2. The curriculum, classrooms, and structures of the school recognize and honor student identities and interests.
  3. The district and school communities have systems and structures that engage and include all students, families, and the broader community in meaningful ways.
  4. The district and school actively work to uncover and eliminate systemic inequities based on demographic groups and identity traits.

Belief 2: All students must be challenged, believed in, and supported to reach common, high expectations.

  1. Learning outcomes are clearly articulated and consistently applied to all students, including those that are long-term (graduation competencies and performance indicators), short-term (learning targets), and habits of work.
  2. All students engage in complex thinking and the application of skills and knowledge throughout the learning process within and across content areas.
  3. Interventions, extensions of learning, and opportunities to revise and relearn are systemic and provided regularly so that all students achieve common outcomes.

Belief 3: Student learning is enhanced by clear cycles of practice, feedback, assessment, and reflection.

  1. All forms of assessment are aligned to a common set of competencies.
  2. Habits of work are assessed and reported separately from academic knowledge and skills.
  3. The continual use of formative assessment provides opportunities for students to practice, self-assess, and give and receive feedback.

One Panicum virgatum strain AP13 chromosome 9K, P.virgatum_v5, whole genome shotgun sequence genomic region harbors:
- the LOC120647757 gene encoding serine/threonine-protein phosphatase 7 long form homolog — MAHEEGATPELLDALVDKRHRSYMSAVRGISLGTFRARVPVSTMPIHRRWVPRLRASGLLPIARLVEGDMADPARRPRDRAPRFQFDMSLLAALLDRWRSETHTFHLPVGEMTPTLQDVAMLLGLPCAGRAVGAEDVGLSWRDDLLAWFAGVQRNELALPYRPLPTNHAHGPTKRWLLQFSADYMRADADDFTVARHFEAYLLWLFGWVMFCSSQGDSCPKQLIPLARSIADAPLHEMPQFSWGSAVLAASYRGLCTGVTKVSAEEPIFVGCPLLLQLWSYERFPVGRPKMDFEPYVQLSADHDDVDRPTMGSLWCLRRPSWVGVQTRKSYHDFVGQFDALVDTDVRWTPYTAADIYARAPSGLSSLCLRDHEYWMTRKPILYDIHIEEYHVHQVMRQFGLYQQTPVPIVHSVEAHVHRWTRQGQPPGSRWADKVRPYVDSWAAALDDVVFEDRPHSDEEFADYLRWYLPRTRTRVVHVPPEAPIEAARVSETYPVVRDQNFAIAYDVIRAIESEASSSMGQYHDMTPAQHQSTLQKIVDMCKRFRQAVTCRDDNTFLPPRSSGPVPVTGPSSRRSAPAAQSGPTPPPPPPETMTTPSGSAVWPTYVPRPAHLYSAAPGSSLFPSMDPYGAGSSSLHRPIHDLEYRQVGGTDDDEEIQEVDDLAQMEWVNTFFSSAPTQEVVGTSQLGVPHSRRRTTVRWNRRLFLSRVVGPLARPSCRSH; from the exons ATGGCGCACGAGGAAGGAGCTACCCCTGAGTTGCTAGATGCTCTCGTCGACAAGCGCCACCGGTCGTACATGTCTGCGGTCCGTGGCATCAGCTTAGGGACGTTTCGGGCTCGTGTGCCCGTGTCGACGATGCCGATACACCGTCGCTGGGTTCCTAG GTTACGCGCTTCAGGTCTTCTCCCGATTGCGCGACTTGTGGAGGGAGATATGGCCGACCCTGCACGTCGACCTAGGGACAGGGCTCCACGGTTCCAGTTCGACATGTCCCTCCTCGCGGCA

4. Summative assessments, evaluated against common scoring criteria, are used to evaluate a student’s level of achievement on competencies and performance indicators at a given point in time.
  5. All forms of feedback (including grades) are used to adjust instruction and learning, to inform academic interventions, and to identify extensions of learning.
  6. Students regularly reflect on their learning progress and are taught to evaluate and use feedback.

Belief 4: Students are empowered and engaged by choice in their learning experiences.

  1. All learning pathways (courses, internships, extended learning opportunities, etc.) are aligned to a common set of competencies.
  2. Learning in different ways and at varied paces is expected and planned for in all settings, requiring differentiation, student choice, and personalized learning options to meet common outcomes.
  3. Students make important decisions about their learning experiences and how they will demonstrate their knowledge and skills.



Legal References
20-A M.R.S.A. Ch. 207-A § 4511, sub-§3 Accreditation Requirements (as revised 4/19/2016)
20-A M.R.S.A. Ch. 207-A § 4703 Instruction for Individual Students
20-A M.R.S.A. Ch. 207-A § 4722-A Proficiency-Based Diploma Standards and Transcripts (as revised 4/19/2016)
20-A M.R.S.A. Ch. 207-A § 6209, sub-§3-A Transcripts (as revised 4/19/2016)
Ch. 127 § 7 (Me. Dept. of Ed. Rule) (as revised)


Cross Reference
IK: Assessment of Student Learning
IKA: Grading and Reporting System
IKC: Transcripts
IHCDA: Dual Enrollment and Early College
IKD: Academic Recognition
IKE: Promotion, Retention, and Acceleration
IKFF: Multiple Pathways

Approved: 00/00/0000


Download the District Policy Exemplar: Proficiency-Based Education (.doc)

← Return to PBL Tool Menu

Creative Commons License This work by Great Schools Partnership is licensed under a Creative Commons Attribution-NonCommercial-ShareAlike 4.0 International License.